When you appoint Armando Diaz, you immediately think of the Great War, perhaps associating to his figure the "classic" personality of a ferocious, severe and cunning general forged by hardship on the battlefields. Mistaken. Diaz was a great scholar, which he worked most of his life in office. A strategist who, against all odds, managed to turn the tide of a war by thinking above all of rebuilding the morale of the troops.
But let's go in order.
Family tradition, was born in Naples, in a palace of the Cavone, during the conquest of Garibaldi with a surname, that Diaz sounding like this Spanish, which recalls the deeds of some ancient conquistador of the Americas. Grandfather was a senior officer by Ferdinand II; the father a highly esteemed one Bourbon admiral and his first Neapolitan ancestors were very faithful officers of that Spanish nobility who frequented the court of Charles of Bourbon.
A story of office battles
Armando was born in times of revolutions: Garibaldi had recently declared the fall of the Bourbons and Vittorio Emanuele II was about to enter, triumphant, in Naples. In a period like this tormented, while Naples was beginning one of the most troubled periods of its history, while the very young Diaz grew up reading the exploits of the great Indian leaders that resisted the American army.
Thanks to his good family, he could also afford imported products. At 15 he read, devoured, newspapers and books who, like a deferred chronicle, arrived in the old port of Naples with the American merchant ships: he dreamed of the battle of Little Big Horn, he thought at the end of General Custer and to the victory of Sitting Bull and Crazy Horse. I continue to study the Indian-American affairs even when he started school at the Nunziatella.
Released from military school, quickly climbed the top of military institutions: he left for various campaigns, but in Libya he was wounded to one shoulder and spent most of his life At the office, studying and admiring the general Pollio, his compatriot, at the helm of the General Staff. He was never distinguished by daring or courageous deeds, than his colleague Luigi Cadorna, who was instead an iron man, who became famous for his "decimations“, A cruel practice used by the generals of ancient Rome: it consisted in killing one soldier at random for every 10 in the brigade, in order to punish any acts subversive.
1917, however, he saw yet another disastrous defeat of Cadorna under the blows of the highly organized Austrian army. The morale of the Italian troops was in pieces and, having revoked the assignment to the Piedmontese general, the command of the General Staff to Armando Diaz, among many perplexity of politicians: why nominate a moderate man? Why not impose order and discipline on a weak, straggling, hopeless army?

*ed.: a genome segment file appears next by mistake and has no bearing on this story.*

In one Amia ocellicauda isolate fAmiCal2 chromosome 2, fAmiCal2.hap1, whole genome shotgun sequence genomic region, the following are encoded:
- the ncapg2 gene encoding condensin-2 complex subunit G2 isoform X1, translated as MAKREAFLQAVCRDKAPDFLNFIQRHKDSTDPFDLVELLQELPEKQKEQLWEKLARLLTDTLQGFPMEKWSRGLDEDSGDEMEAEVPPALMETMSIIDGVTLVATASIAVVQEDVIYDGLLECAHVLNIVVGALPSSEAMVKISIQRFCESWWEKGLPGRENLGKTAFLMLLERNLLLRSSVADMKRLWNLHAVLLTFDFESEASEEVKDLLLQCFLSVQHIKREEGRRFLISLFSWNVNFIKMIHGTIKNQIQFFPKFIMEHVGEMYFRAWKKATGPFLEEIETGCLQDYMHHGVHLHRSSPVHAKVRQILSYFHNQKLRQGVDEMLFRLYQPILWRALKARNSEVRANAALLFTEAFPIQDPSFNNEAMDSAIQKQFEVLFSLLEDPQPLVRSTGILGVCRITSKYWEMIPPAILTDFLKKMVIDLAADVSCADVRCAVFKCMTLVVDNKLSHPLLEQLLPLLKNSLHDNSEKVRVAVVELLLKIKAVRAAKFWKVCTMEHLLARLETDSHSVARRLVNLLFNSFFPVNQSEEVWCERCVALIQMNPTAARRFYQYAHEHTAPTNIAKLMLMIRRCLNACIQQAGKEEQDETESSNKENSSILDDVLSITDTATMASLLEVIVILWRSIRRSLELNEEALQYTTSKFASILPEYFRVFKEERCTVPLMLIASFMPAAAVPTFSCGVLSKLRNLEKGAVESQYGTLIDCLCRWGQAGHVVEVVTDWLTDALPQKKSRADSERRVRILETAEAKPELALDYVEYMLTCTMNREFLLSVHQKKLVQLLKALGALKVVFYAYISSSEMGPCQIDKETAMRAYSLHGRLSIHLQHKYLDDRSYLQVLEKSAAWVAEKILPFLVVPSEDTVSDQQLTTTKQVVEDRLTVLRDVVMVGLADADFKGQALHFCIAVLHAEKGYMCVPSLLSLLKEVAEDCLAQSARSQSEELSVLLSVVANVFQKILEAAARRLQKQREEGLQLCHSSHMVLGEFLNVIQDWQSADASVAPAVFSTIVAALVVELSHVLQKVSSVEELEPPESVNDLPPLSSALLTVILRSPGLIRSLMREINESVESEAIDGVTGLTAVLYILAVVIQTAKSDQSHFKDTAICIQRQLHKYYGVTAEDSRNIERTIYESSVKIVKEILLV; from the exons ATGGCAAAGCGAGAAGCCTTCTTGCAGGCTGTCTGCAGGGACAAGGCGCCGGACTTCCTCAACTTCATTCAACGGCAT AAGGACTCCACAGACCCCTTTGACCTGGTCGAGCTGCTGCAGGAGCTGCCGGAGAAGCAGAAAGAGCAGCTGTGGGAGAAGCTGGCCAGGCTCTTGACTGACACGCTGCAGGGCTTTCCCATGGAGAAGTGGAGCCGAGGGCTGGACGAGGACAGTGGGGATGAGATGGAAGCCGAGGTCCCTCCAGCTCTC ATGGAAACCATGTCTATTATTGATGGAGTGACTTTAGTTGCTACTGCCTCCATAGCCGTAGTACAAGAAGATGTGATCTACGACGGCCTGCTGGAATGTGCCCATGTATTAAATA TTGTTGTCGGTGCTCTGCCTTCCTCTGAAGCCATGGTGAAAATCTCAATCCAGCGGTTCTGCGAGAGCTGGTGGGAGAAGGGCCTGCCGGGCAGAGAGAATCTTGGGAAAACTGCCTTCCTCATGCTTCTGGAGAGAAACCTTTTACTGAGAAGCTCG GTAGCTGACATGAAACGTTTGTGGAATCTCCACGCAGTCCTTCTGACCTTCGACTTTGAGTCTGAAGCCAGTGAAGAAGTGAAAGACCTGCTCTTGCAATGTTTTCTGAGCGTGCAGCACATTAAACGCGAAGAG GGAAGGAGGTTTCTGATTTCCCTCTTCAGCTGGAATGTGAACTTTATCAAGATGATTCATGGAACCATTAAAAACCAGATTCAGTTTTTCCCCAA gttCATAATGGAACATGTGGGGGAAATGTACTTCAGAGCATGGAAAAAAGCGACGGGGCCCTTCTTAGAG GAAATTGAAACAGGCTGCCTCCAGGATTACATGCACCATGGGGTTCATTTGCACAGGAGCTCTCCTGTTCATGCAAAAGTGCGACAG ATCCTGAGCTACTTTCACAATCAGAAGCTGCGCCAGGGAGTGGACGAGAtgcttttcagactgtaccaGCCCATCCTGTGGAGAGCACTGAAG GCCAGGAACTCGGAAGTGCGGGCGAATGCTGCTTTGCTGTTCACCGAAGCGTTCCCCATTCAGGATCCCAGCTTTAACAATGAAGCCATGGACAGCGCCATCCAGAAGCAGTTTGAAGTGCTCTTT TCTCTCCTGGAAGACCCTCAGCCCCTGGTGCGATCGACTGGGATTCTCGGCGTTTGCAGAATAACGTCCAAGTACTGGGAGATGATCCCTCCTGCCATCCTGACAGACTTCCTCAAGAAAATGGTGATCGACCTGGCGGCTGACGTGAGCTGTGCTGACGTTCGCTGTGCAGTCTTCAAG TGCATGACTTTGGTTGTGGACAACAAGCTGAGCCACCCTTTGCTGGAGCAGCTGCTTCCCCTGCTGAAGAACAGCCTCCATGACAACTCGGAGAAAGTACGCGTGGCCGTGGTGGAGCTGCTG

A general attentive to the morale of the troops
Armando Diaz he was famous for his own humanity and for his methods too frank and cordial to be those of a military man. Indeed, at the front, he spoke in Neapolitan to cheer up the terrified southern soldiers, peasants torn from their lands who, for reasons unknown to them, they found themselves struggling with death as they sank into the mud of the Alps with the cardboard boots.
Kept repeating that war is won with men and not only with strategies and it was his own care for the military, combined with an undoubted tactical ability, which, according to many historians, led Italy to an epochal victory against the Austrians.
There, Armando Diaz became a hero for the soldiers and for the Italian people. After the war, while Northern Italy was now reduced to rubble, occupied the highest management roles at the request of Vittorio Emanuele III, but, after the advent of fascism and a couple of years as a minister of war, he retired to private life disgusted with politics. However, the image of Diaz could not fail to be courted by the fascist hierarchs and, precisely for this reason, a personal title was even created for him: the Duke of Victory.
Armando Diaz meets the Indians
And only in old age, like a child who sees make his dreams come true, the Neapolitan conquistador in 1921 traveled to America for the inauguration of the World War I memorial and, on that occasion, it was crowned and welcomed by indian tribe of the Crow as a brother, a comrade in arms: at fifteen the young Armando dreamed of participate in the battles of the American Indians, at sixty, with a world war behind him, it was appointed general of one of the last surviving tribes to the American ferocity.
A romantic general, a war gentleman, a crossroads of history: the Spaniard who loved the American Indians, the Neapolitan who saved Italy.
Isnenghi, Rochat, The Great War, Il Mulino Editore, Bologna, 2014
Armando Diaz, The Duke of Victory
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